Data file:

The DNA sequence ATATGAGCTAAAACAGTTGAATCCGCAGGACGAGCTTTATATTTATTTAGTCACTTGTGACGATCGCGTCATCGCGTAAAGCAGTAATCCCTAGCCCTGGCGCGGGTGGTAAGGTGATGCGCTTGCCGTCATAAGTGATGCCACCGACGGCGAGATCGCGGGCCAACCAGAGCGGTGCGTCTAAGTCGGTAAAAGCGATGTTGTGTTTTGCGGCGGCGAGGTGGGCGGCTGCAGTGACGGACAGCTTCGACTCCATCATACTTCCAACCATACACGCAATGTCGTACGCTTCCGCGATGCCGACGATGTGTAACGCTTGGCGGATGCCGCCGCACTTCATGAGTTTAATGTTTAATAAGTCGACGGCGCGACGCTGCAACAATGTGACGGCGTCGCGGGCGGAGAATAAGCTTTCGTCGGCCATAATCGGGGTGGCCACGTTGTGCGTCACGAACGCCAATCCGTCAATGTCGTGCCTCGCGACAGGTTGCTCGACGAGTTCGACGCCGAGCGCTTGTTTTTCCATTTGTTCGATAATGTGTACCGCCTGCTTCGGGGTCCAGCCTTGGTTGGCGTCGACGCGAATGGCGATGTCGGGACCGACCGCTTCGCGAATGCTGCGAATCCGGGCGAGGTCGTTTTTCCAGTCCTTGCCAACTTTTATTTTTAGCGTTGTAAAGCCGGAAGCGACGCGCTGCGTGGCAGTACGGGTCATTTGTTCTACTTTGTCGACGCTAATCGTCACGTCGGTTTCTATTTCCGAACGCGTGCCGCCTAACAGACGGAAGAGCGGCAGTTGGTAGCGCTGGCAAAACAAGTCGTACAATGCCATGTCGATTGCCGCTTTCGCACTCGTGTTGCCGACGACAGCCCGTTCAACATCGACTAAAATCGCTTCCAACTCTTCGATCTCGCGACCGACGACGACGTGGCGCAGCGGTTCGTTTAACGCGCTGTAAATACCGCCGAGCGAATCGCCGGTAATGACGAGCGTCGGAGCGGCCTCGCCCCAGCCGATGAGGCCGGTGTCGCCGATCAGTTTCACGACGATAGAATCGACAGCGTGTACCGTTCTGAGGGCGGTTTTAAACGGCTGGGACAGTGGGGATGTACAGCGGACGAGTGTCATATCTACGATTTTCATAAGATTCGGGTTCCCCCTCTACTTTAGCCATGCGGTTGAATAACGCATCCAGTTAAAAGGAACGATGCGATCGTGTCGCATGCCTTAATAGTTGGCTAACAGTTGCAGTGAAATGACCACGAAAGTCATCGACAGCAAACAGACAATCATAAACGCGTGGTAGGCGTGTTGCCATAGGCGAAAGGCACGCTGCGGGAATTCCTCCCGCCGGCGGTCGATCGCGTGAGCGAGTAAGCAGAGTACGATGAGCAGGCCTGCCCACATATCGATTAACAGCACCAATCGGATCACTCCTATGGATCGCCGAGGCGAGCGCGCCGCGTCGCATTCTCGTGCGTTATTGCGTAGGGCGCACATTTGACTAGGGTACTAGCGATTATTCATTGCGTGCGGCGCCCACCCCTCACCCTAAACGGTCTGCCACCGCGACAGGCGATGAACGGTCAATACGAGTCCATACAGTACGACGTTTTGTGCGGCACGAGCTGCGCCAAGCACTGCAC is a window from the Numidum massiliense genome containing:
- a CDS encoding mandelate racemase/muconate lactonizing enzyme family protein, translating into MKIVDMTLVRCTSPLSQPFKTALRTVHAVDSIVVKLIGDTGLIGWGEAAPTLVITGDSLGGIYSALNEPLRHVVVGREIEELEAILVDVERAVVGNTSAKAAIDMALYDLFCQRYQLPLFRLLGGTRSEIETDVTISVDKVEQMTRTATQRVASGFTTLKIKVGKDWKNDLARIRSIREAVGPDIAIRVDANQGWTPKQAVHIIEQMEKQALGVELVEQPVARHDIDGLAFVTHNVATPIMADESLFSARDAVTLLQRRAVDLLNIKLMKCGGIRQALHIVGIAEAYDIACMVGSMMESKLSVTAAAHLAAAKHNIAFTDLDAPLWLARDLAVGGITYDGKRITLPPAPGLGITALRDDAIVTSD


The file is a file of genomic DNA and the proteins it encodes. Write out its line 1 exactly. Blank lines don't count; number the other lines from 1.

The DNA sequence ATATGAGCTAAAACAGTTGAATCCGCAGGACGAGCTTTATATTTATTTAGTCACTTGTGACGATCGCGTCATCGCGTAAAGCAGTAATCCCTAGCCCTGGCGCGGGTGGTAAGGTGATGCGCTTGCCGTCATAAGTGATGCCACCGACGGCGAGATCGCGGGCCAACCAGAGCGGTGCGTCTAAGTCGGTAAAAGCGATGTTGTGTTTTGCGGCGGCGAGGTGGGCGGCTGCAGTGACGGACAGCTTCGACTCCATCATACTTCCAACCATACACGCAATGTCGTACGCTTCCGCGATGCCGACGATGTGTAACGCTTGGCGGATGCCGCCGCACTTCATGAGTTTAATGTTTAATAAGTCGACGGCGCGACGCTGCAACAATGTGACGGCGTCGCGGGCGGAGAATAAGCTTTCGTCGGCCATAATCGGGGTGGCCACGTTGTGCGTCACGAACGCCAATCCGTCAATGTCGTGCCTCGCGACAGGTTGCTCGACGAGTTCGACGCCGAGCGCTTGTTTTTCCATTTGTTCGATAATGTGTACCGCCTGCTTCGGGGTCCAGCCTTGGTTGGCGTCGACGCGAATGGCGATGTCGGGACCGACCGCTTCGCGAATGCTGCGAATCCGGGCGAGGTCGTTTTTCCAGTCCTTGCCAACTTTTATTTTTAGCGTTGTAAAGCCGGAAGCGACGCGCTGCGTGGCAGTACGGGTCATTTGTTCTACTTTGTCGACGCTAATCGTCACGTCGGTTTCTATTTCCGAACGCGTGCCGCCTAACAGACGGAAGAGCGGCAGTTGGTAGCGCTGGCAAAACAAGTCGTACAATGCCATGTCGATTGCCGCTTTCGCACTCGTGTTGCCGACGACAGCCCGTTCAACATCGACTAAAATCGCTTCCAACTCTTCGATCTCGCGACCGACGACGACGTGGCGCAGCGGTTCGTTTAACGCGCTGTAAATACCGCCGAGCGAATCGCCGGTAATGACGAGCGTCGGAGCGGCCTCGCCCCAGCCGATGAGGCCGGTGTCGCCGATCAGTTTCACGACGATAGAATCGACAGCGTGTACCGTTCTGAGGGCGGTTTTAAACGGCTGGGACAGTGGGGATGTACAGCGGACGAGTGTCATATCTACGATTTTCATAAGATTCGGGTTCCCCCTCTACTTTAGCCATGCGGTTGAATAACGCATCCAGTTAAAAGGAACGATGCGATCGTGTCGCATGCCTTAATAGTTGGCTAACAGTTGCAGTGAAATGACCACGAAAGTCATCGACAGCAAACAGACAATCATAAACGCGTGGTAGGCGTGTTGCCATAGGCGAAAGGCACGCTGCGGGAATTCCTCCCGCCGGCGGTCGATCGCGTGAGCGAGTAAGCAGAGTACGATGAGCAGGCCTGCCCACATATCGATTAACAGCACCAATCGGATCACTCCTATGGATCGCCGAGGCGAGCGCGCCGCGTCGCATTCTCGTGCGTTATTGCGTAGGGCGCACATTTGACTAGGGTACTAGCGATTATTCATTGCGTGCGGCGCCCACCCCTCACCCTAAACGGTCTGCCACCGCGACAGGCGATGAACGGTCAATACGAGTCCATACAGTACGACGTTTTGTGCGGCACGAGCTGCGCCAAGCACTGCAC is a window from the Numidum massiliense genome containing: